A world without trademark attorneys… frightening, isn’t it? (maybe more for me than for someone who isn’t a trademark attorney). It seems unlikely, but we may be inching closer to this apocalyptic scenario.
In Australia, a group of researchers, legal academics, and other organizations are collaborating on the creation of a computer program that they hope will remove the subjectivity from trademark infringement analysis. The goal is to develop a program which can calculate a similarity score between two marks. The score could be relied upon by businesses in choosing names and courts in determining trademark disputes.
This certainly isn’t the first time a computer has taken on tasks normally reserved for humans. IBM famously created computers that could beat world chess champions as well as win $1 million on Jeopardy!. Computers have also been able to discover laws of physics that took humans centuries to unearth. Oh, and don’t forget the more recent creation of a self-aware Mario.
But for all the trademark attorneys out there, please, take a deep breath. We’re not unnecessary (yet). In fact, most trademark attorneys would welcome the opportunity to remove some of the subjectivity in trademark analysis in order to be able to provide more certain advice to their clients. Unfortunately, removing all of the subjectivity is likely impossible.
Trademark infringement involves more than just the similarity of the marks themselves. The legal analysis involves balancing numerous factors. The type of goods or services sold is a major factor, and others include the channels of trade in which the products are sold, the sophistication of the consumers, the number of similar marks used on related goods or services, the intent of the defendant, and others. Thus far, the Australian project appears to be focused solely on the similarity of the marks.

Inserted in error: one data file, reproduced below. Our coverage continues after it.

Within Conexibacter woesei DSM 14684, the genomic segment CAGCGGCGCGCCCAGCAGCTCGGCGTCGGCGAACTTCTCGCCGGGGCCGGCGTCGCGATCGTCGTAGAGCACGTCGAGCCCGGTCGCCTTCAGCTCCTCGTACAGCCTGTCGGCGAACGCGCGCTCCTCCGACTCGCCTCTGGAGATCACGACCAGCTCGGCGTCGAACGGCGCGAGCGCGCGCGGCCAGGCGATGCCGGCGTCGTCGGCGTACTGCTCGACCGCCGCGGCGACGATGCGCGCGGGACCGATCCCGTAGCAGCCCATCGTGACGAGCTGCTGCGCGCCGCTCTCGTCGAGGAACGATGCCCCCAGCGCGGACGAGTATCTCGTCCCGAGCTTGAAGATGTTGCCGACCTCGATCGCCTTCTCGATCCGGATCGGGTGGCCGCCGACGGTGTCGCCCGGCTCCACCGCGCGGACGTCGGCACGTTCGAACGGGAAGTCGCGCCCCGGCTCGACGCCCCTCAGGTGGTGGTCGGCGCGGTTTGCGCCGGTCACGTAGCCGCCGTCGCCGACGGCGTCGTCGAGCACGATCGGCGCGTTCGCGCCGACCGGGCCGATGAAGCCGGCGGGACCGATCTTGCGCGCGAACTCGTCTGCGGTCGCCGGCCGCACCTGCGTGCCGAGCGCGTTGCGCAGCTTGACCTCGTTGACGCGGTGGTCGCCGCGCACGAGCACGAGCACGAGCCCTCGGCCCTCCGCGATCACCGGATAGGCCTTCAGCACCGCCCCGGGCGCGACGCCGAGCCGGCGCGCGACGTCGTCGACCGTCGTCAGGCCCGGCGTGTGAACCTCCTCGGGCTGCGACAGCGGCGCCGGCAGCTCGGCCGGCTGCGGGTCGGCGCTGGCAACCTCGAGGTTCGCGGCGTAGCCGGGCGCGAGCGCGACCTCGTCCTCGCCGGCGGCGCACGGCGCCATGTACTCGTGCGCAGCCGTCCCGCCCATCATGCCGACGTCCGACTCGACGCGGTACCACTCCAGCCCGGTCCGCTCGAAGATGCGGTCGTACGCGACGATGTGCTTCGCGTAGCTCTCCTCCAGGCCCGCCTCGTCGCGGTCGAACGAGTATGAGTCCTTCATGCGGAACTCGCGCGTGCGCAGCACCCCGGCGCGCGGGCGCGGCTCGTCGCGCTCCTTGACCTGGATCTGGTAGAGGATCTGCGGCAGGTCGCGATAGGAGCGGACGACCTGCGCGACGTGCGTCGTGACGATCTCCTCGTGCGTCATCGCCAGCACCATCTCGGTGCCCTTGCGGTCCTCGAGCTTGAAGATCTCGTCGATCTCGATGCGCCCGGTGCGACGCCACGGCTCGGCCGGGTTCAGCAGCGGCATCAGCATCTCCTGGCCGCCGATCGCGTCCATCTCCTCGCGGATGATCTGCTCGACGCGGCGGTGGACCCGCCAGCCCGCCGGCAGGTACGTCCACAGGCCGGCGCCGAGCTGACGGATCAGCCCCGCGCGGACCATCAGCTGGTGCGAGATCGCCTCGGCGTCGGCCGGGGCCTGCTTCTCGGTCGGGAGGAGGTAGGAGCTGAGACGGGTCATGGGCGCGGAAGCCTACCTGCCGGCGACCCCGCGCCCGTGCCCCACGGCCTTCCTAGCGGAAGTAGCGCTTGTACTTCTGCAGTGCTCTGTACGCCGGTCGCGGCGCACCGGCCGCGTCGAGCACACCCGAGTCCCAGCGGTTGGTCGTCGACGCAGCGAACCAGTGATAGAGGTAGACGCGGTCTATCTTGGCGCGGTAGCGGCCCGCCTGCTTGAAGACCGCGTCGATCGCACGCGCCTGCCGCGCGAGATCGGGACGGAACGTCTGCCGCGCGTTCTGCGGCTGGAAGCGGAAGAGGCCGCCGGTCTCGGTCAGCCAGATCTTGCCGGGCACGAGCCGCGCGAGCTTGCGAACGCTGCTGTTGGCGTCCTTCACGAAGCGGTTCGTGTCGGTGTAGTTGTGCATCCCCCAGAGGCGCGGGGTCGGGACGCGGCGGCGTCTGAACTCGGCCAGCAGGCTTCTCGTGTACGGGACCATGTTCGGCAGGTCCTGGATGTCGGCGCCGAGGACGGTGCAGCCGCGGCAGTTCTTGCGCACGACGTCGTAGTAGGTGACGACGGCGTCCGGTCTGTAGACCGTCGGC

Also, the scope of protection granted to a trademark can expand or contrast over time. The protection can even disappear entirely. We’ve lost a lot of good brands over the years to genericide, including every day words like aspirin, thermos, escalator, dry ice, cellophane and others. Even when trademark rights aren’t lost in their entirety, if similar marks are in use by third-parties without evidence of confusion, then the rights afforded to one owner may be more narrow.
If the project is successful, the computer program could serve as an additional resource for trademark attorneys. It could be a helpful tool in providing some objective assessment of risk that marks might be considered similar. If the “similarity score” is a 3 out of 100, it is likely a good choice. The score of 99 will hopefully be enough to deter your client from investing in its idea for Starbux coffee shops. But will businesses, lawyers, or courts really feel comfortable relying on a score of 60? Or 40? The program might help confirm the clear cases, but is unlikely to be helpful in the close calls, where objectivity is needed most.
On the other hand, the program could be helpful where the other factors weigh in favor of one party. A high (or low) similarity score would present another piece of objective, factual evidence that could help in motions for summary judgment. It would also be a lot cheaper than hiring a linguistics expert to analyze the marks.
The software could also be utilized in-house or by marketing and advertising firms to analyze new name candidates prior to providing it to the decision makers. Providing the similarity score for those high risk names could help avoid emotional investment in a name that is all-but-assured to be turned down by legal. I don’t care what your selling, the name “Nike” is going to be an uphill battle that you’re better off avoiding.
The project is likely to provide some very helpful insight in the future. But I think I’ll come into work tomorrow, just in case.